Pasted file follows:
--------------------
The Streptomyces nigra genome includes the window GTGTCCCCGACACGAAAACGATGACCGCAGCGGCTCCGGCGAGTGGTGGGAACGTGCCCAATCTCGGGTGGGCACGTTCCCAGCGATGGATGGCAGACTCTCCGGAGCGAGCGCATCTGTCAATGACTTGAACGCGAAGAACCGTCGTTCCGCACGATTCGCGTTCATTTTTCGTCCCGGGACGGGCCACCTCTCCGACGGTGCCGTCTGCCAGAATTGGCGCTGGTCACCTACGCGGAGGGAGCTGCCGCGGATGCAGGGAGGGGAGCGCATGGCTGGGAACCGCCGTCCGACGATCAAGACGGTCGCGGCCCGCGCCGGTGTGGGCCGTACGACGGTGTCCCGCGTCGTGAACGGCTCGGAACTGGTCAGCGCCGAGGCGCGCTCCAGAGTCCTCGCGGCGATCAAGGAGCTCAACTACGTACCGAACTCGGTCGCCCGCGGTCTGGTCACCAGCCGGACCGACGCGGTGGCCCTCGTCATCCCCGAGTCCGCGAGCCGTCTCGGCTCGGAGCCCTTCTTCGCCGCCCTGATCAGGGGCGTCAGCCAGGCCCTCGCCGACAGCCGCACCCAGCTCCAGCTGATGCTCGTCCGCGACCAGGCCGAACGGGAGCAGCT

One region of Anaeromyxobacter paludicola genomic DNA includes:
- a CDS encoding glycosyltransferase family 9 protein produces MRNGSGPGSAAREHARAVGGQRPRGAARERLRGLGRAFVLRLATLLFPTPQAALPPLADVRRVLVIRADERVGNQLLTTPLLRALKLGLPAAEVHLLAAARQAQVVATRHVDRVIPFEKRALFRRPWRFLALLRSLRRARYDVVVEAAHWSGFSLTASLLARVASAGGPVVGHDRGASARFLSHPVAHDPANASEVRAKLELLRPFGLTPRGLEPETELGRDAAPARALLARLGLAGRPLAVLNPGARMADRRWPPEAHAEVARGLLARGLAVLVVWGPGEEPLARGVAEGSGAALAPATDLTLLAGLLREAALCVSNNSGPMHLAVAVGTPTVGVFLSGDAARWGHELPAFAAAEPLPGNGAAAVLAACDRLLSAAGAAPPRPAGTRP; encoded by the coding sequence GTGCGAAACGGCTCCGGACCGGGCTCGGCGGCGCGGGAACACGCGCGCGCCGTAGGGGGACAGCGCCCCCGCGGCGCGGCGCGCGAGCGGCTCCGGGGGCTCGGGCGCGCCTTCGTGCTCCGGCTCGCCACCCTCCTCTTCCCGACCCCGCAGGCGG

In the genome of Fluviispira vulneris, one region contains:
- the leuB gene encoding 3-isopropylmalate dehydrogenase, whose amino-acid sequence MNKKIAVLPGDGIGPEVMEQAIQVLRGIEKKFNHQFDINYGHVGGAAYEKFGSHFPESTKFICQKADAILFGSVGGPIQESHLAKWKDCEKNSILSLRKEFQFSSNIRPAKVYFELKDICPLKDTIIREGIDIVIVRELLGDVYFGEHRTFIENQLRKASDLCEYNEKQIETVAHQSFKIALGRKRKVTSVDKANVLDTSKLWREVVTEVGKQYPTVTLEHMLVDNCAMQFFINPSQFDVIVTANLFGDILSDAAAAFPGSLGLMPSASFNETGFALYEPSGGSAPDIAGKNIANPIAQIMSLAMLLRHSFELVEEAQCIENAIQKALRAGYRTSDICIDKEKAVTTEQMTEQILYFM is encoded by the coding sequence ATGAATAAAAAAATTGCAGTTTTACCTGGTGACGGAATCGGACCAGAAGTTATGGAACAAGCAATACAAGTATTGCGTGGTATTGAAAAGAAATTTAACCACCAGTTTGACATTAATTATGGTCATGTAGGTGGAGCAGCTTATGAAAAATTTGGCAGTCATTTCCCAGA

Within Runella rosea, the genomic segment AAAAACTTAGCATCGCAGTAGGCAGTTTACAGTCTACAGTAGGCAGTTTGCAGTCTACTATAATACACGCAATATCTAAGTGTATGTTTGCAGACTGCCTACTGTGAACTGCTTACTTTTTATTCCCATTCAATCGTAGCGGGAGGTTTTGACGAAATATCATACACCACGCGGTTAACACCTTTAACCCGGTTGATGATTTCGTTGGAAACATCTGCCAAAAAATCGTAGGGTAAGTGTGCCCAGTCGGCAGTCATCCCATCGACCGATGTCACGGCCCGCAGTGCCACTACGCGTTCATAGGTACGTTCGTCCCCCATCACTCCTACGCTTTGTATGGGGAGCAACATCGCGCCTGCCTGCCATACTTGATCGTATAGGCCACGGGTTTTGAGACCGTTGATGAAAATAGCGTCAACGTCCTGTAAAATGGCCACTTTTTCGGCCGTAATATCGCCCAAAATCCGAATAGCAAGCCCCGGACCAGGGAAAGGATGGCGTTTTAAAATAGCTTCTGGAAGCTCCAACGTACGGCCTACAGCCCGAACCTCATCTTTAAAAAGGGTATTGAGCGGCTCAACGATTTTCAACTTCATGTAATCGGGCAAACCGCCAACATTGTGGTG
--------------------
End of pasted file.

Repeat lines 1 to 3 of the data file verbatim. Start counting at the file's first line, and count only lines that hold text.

The Streptomyces nigra genome includes the window GTGTCCCCGACACGAAAACGATGACCGCAGCGGCTCCGGCGAGTGGTGGGAACGTGCCCAATCTCGGGTGGGCACGTTCCCAGCGATGGATGGCAGACTCTCCGGAGCGAGCGCATCTGTCAATGACTTGAACGCGAAGAACCGTCGTTCCGCACGATTCGCGTTCATTTTTCGTCCCGGGACGGGCCACCTCTCCGACGGTGCCGTCTGCCAGAATTGGCGCTGGTCACCTACGCGGAGGGAGCTGCCGCGGATGCAGGGAGGGGAGCGCATGGCTGGGAACCGCCGTCCGACGATCAAGACGGTCGCGGCCCGCGCCGGTGTGGGCCGTACGACGGTGTCCCGCGTCGTGAACGGCTCGGAACTGGTCAGCGCCGAGGCGCGCTCCAGAGTCCTCGCGGCGATCAAGGAGCTCAACTACGTACCGAACTCGGTCGCCCGCGGTCTGGTCACCAGCCGGACCGACGCGGTGGCCCTCGTCATCCCCGAGTCCGCGAGCCGTCTCGGCTCGGAGCCCTTCTTCGCCGCCCTGATCAGGGGCGTCAGCCAGGCCCTCGCCGACAGCCGCACCCAGCTCCAGCTGATGCTCGTCCGCGACCAGGCCGAACGGGAGCAGCT

One region of Anaeromyxobacter paludicola genomic DNA includes:
- a CDS encoding glycosyltransferase family 9 protein produces MRNGSGPGSAAREHARAVGGQRPRGAARERLRGLGRAFVLRLATLLFPTPQAALPPLADVRRVLVIRADERVGNQLLTTPLLRALKLGLPAAEVHLLAAARQAQVVATRHVDRVIPFEKRALFRRPWRFLALLRSLRRARYDVVVEAAHWSGFSLTASLLARVASAGGPVVGHDRGASARFLSHPVAHDPANASEVRAKLELLRPFGLTPRGLEPETELGRDAAPARALLARLGLAGRPLAVLNPGARMADRRWPPEAHAEVARGLLARGLAVLVVWGPGEEPLARGVAEGSGAALAPATDLTLLAGLLREAALCVSNNSGPMHLAVAVGTPTVGVFLSGDAARWGHELPAFAAAEPLPGNGAAAVLAACDRLLSAAGAAPPRPAGTRP; encoded by the coding sequence GTGCGAAACGGCTCCGGACCGGGCTCGGCGGCGCGGGAACACGCGCGCGCCGTAGGGGGACAGCGCCCCCGCGGCGCGGCGCGCGAGCGGCTCCGGGGGCTCGGGCGCGCCTTCGTGCTCCGGCTCGCCACCCTCCTCTTCCCGACCCCGCAGGCGG